The Massachusetts Department of Transportation wants motorists to practice a method of getting out of their cars that has long been the standard in places like the Netherlands.
The department announced Tuesday that the Registry of Motor Vehicles has added the “Dutch Reach’’ safety procedure to its latest driver’s manual to reduce the number of “dooring’’ incidents involving cyclists.
In the Dutch Reach, drivers use their right hand when opening their door, forcing them to turn their bodies and almost unintentionally glance into a side-view mirror to check for oncoming cyclists.
The idea is to keep cyclists safe from getting hit by doors that drivers have opened unexpectedly. When cyclists are “doored,’’ or are forced to swerve to avoid doors, they can be seriously injured, or even killed.
In Boston alone, police responded to 202 dooring incidents between 2009 and 2012, according to state transportation officials.
Officials stressed that the method is not a law or a requirement, but merely a suggestion to promote safety. It may be added to the driver’s education curriculum at a later date, but will not be a reason for failing a test. Motorists already face penalties for opening their doors into the path of bicyclists.
A local bicycle advocate has been spearheading a grass-roots public information campaign using the catchy term “Dutch Reach’’ for almost a year.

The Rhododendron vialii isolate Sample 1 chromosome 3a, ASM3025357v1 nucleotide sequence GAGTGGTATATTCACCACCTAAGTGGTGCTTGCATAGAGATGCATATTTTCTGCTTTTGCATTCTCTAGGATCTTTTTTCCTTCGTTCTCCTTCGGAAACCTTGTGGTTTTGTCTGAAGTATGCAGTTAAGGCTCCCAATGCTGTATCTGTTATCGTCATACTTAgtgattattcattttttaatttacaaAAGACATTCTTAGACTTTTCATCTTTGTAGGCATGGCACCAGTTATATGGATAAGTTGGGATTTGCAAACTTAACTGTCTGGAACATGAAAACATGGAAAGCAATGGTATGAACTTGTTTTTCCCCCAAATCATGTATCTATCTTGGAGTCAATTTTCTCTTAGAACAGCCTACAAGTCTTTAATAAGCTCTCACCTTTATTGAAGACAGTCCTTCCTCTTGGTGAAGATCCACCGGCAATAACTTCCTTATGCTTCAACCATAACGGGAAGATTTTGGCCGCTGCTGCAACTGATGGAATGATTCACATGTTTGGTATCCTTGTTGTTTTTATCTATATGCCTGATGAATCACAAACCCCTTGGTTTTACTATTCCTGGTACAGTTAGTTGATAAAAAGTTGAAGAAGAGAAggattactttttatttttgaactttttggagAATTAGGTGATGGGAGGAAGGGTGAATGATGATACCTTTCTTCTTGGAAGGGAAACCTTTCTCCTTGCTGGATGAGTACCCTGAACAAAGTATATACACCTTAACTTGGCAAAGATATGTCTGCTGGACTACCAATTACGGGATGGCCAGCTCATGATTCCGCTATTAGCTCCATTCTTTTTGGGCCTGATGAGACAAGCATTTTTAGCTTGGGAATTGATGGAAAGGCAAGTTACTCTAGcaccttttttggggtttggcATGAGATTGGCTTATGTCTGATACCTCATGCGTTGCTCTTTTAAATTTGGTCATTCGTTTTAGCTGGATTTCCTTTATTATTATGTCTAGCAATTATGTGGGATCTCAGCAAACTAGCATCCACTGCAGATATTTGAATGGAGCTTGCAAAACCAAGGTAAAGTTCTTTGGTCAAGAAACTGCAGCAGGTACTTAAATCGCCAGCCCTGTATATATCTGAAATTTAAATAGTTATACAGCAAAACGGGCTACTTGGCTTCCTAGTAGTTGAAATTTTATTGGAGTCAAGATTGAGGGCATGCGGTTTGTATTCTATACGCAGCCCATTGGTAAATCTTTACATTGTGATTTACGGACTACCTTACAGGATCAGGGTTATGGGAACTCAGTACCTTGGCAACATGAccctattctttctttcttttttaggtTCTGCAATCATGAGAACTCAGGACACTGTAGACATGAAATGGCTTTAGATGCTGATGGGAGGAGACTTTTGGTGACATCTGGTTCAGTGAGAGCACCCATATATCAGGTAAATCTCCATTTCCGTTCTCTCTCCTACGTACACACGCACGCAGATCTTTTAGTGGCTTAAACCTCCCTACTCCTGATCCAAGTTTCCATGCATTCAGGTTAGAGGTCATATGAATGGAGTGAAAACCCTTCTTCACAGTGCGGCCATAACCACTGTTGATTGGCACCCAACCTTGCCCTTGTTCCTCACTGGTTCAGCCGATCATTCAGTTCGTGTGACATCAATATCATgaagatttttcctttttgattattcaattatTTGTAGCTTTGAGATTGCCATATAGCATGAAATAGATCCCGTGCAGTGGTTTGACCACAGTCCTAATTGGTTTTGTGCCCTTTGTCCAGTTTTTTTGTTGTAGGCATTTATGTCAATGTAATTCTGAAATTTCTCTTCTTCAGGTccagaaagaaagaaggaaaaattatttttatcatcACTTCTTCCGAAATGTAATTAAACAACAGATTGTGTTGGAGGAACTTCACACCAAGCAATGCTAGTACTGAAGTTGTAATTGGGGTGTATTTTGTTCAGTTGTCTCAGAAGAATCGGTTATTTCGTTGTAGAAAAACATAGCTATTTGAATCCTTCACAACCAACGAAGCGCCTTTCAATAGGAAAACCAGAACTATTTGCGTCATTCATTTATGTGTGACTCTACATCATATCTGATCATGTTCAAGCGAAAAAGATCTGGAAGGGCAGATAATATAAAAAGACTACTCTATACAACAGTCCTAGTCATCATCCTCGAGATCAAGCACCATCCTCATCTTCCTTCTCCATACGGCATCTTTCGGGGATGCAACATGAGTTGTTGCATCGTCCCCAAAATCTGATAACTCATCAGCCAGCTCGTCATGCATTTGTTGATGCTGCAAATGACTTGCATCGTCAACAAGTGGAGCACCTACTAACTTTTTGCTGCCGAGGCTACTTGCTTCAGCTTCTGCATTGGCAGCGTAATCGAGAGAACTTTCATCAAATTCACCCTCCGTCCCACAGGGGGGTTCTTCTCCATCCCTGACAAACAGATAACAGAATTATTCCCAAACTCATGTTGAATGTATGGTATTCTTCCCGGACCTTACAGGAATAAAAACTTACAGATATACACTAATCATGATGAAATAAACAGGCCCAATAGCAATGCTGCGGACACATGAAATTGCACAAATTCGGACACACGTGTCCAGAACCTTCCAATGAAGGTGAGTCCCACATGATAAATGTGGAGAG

Michael Charney, a 70-year-old retired doctor from Cambridge, rolled out a website called Dutchreach.org around September. The personal project was launched after Amanda Phillips, a 27-year-old barista at Somerville’s Diesel Cafe, was killed in a crash involving a car door in Inman Square last summer.
His idea, which was based on information he gathered from a blog item and a New York Times article from 2011, found early success in Somerville, when police agreed to work with Charney and put a message about the Dutch Reach up on an electronic sign board outside the Veterans Memorial Rink. The message read, “Safer to open car door with far hand,’’ in three separate, blinking sentences.
Two months later the term Dutch Reach gained legs, and was adopted by lawmakers in Canada.
Charney worked closely with the RMV, bicycle advocacy groups, and state legislators to bring the initiative to Massachusetts. He said at first he was told it would be a long shot, and could take a couple of years to implement. He was even told it wasn’t a sure thing.
But in a telephone interview Tuesday, following the RMV’s announcement, Charney said he was pleased by how quickly things moved ahead.
“It’s incredible,’’ Charney said. “This is a bingo. This is a set-point goal. This is what I was aiming for.’’
Richard Fries, executive director of the Massachusetts Bicycle Coalition was impressed by the RMV’s willingness to add Charney’s proposal to the driver’s manual.
“I was stunned by how flexible and receptive the Registry was,’’ he said. “When we think of the RMV, we think of the ultimate governmental bureaucracy, and they were able to turn on a dime and do this.’’